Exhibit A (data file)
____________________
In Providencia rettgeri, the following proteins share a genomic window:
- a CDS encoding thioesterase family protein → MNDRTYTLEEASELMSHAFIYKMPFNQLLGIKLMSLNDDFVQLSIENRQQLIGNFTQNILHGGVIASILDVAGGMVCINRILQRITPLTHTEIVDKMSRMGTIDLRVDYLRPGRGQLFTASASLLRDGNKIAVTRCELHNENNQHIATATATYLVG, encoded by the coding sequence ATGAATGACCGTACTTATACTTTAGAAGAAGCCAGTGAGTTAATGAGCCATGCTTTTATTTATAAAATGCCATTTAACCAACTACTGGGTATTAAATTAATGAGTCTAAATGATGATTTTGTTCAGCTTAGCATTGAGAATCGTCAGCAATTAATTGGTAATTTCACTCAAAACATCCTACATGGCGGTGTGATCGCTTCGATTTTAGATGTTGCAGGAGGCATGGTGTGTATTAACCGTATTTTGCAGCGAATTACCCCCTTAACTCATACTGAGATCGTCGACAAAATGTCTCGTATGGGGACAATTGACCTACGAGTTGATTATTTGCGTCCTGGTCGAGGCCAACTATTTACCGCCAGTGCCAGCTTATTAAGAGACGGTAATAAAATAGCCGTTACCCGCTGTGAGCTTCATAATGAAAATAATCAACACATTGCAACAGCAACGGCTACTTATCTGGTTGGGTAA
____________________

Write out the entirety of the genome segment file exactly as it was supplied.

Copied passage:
In Providencia rettgeri, the following proteins share a genomic window:
- a CDS encoding thioesterase family protein → MNDRTYTLEEASELMSHAFIYKMPFNQLLGIKLMSLNDDFVQLSIENRQQLIGNFTQNILHGGVIASILDVAGGMVCINRILQRITPLTHTEIVDKMSRMGTIDLRVDYLRPGRGQLFTASASLLRDGNKIAVTRCELHNENNQHIATATATYLVG, encoded by the coding sequence ATGAATGACCGTACTTATACTTTAGAAGAAGCCAGTGAGTTAATGAGCCATGCTTTTATTTATAAAATGCCATTTAACCAACTACTGGGTATTAAATTAATGAGTCTAAATGATGATTTTGTTCAGCTTAGCATTGAGAATCGTCAGCAATTAATTGGTAATTTCACTCAAAACATCCTACATGGCGGTGTGATCGCTTCGATTTTAGATGTTGCAGGAGGCATGGTGTGTATTAACCGTATTTTGCAGCGAATTACCCCCTTAACTCATACTGAGATCGTCGACAAAATGTCTCGTATGGGGACAATTGACCTACGAGTTGATTATTTGCGTCCTGGTCGAGGCCAACTATTTACCGCCAGTGCCAGCTTATTAAGAGACGGTAATAAAATAGCCGTTACCCGCTGTGAGCTTCATAATGAAAATAATCAACACATTGCAACAGCAACGGCTACTTATCTGGTTGGGTAA